Thursday, 26 July 2012

School's out for Summer

The school summer holidays are enough to strike the fear into the heart of even the most child-centred parent (and I don’t really count myself as one of those.) Every year I fall into the same trap of thinking “this year it will be different”.  I am by nature a glass half-full kind of person so as soon as the sun comes out I start fantasising about perfect family picnics and Jamie Oliver style barbecues.  I have visions of warm, hazy, golden days where my children are at one with nature and occupy themselves for hours while I lie on a vintage picnic rug (which I will have picked up from a junk shop for 10p – how clever) eating strawberries, reading a book, glass of wine in hand.  Most importantly I will have perfected a boho chic summer wardrobe that looks great with the vintage picnic rug.  I think you get the picture and it should be blindingly obvious that I AIM TOO HIGH!

This is the reality of my summer holidays so far:

It has been raining since March and shows no signs of stopping. I could almost bear this when I felt  (to quote our Prime Minister) like “we were all in this together”. But then the South (and by South, I mean south of Preston) went all hot and sunny.  Cue all Radio 1 DJ’s and BBC newsreaders talking about the glorious weather, when half the country is still under a dirty big cloud.   Anyway, BBC-bias rant aside, what this means is that I have three children cooped up in the house all day and a husband who is working away for the next 19 days.  The blue-skied, golden fantasy of cooperative siblings being at one with nature is, in reality, three bickering kids fighting over who goes on the iPad next.

The obvious response to this predicament (and the path which my sister has decided to take) is to turn to 5 p.m. glasses of red wine (served with copious amounts of cheese and crackers) to help numb the pain.  However this is a slightly problematic approach for someone who is supposed to be on an MS low saturated fat diet plan.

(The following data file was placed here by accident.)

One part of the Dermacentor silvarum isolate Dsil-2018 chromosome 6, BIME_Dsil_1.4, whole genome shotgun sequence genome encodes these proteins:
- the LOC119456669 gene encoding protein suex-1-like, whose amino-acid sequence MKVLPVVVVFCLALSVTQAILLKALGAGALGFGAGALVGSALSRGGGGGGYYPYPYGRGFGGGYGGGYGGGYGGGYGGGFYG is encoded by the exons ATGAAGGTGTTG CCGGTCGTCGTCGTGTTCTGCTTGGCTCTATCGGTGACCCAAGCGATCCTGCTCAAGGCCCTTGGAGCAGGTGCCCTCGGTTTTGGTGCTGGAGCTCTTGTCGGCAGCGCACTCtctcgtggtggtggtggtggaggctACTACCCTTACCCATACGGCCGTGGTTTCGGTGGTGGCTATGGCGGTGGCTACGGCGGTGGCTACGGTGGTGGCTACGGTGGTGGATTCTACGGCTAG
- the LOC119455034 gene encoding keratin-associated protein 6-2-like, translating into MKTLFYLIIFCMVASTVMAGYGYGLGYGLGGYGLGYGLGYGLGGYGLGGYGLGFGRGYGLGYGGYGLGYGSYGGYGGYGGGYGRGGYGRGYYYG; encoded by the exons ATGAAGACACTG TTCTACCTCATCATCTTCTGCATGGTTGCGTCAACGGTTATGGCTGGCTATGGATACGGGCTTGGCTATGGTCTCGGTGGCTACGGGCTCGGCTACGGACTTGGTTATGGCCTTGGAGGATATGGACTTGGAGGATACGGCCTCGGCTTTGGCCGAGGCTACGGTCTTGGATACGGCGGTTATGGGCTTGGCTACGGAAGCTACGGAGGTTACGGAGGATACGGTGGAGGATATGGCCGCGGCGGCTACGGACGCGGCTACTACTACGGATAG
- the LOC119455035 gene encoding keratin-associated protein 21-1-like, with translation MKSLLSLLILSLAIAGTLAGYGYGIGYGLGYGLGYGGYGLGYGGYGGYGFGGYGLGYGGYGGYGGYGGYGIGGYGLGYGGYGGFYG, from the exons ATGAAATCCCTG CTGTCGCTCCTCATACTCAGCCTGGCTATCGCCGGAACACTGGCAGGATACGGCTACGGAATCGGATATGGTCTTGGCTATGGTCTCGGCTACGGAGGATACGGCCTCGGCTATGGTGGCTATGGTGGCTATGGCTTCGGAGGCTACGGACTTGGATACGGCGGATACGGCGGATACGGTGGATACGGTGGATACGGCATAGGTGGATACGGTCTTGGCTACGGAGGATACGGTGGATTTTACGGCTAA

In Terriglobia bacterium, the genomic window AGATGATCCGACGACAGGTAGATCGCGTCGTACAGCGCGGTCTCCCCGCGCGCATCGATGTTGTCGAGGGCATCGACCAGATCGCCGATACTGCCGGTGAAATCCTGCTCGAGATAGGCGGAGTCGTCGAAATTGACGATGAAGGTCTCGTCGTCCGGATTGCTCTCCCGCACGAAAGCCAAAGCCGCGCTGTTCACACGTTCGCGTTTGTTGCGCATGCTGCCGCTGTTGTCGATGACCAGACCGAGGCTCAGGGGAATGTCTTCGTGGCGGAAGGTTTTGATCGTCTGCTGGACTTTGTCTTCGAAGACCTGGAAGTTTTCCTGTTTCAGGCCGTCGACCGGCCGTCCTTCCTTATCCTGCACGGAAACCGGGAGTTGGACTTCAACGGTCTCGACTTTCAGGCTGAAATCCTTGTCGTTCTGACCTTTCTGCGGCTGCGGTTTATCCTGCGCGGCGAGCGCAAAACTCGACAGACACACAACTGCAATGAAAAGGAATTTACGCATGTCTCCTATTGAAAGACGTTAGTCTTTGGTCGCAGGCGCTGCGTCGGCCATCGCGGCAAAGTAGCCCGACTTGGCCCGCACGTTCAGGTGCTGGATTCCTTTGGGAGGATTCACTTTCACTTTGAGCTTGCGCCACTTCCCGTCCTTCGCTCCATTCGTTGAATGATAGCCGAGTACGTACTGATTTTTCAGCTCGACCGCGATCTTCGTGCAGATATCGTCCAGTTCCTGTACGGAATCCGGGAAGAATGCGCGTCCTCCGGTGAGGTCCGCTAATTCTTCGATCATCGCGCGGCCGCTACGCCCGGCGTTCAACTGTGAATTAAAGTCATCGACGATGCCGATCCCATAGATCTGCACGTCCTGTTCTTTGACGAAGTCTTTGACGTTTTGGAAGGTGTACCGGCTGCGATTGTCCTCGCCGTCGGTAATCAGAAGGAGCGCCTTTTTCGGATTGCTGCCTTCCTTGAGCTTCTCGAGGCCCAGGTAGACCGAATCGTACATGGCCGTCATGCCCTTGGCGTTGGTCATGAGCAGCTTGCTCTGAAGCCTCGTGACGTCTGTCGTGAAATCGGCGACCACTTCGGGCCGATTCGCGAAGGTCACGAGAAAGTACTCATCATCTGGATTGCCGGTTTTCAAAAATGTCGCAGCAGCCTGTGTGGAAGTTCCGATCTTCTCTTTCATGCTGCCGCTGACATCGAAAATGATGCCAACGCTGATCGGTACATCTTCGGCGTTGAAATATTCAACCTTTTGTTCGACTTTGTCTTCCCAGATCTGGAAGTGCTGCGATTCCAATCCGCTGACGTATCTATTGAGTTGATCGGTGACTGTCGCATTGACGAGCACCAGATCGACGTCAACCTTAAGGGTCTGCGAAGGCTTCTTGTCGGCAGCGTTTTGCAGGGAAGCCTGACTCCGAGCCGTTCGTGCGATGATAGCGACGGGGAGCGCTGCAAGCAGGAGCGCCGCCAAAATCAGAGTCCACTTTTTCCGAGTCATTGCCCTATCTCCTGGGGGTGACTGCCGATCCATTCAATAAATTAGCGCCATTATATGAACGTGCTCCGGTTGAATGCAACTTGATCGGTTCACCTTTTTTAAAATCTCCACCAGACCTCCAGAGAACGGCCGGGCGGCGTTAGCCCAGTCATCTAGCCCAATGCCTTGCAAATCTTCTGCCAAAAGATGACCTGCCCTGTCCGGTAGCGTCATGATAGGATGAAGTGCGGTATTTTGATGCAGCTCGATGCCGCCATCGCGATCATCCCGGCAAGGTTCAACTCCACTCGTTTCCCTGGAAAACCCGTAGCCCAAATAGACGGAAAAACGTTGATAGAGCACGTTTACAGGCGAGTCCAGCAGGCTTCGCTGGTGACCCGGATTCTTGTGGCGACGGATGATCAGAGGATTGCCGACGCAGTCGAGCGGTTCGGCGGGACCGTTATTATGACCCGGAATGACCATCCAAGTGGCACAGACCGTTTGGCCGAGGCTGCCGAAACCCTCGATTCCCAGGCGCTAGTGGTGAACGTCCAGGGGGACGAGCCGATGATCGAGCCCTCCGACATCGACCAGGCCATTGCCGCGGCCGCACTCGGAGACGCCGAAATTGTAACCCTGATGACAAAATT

So I need an alternative plan and I have decided that being pro-active is the way forward.  I keep reminding myself that this time last year I had two whopping MS attacks and was basically off my feet and out of action for two months.  The summer holidays were a total wipeout for both me and the kids.  I didn’t even get as far as the fantasy last year – I was too busy concentrating on getting better. This year (touch wood) I am at least fit and healthy so I am determined to make the next few weeks as fun as possible.

With this is mind, on Tuesday I rang my lovely friend in London and asked her if it would be OK if the kids and I came down on the train to stay with her this weekend, with the intention of soaking up some Olympic atmosphere and watching the Men’s Cycling Road Race which passes near to her house. Her response was so enthusiastic I immediately booked the tickets and we are heading down South on Saturday morning. The kids are so excited they can’t sleep. During one conversation with my friend the word “picnic” was mentioned and suddenly the warm, hazy fantasy had become a little bit more of a possibility.  All brilliant, except that I have just checked the forecast and apparently it is raining in London on Sunday!

More pro-active news:

Yesterday my sister and I took the kids to the local agricultural show.  Sounds idyllic doesn’t it?  We travelled on an open top bus (great), got a deal on a family ticket by pretending we were lesbians with kids* (bargain) and then spent the next three hours listening to our children whining about going on fair rides / bouncy castles / donkey rides / harrier jet simulators / bungee ropes(all hideous). The kids weren’t even that interested in the animals.   Thank God my Dad arrived with his bonhomie and more importantly his wallet.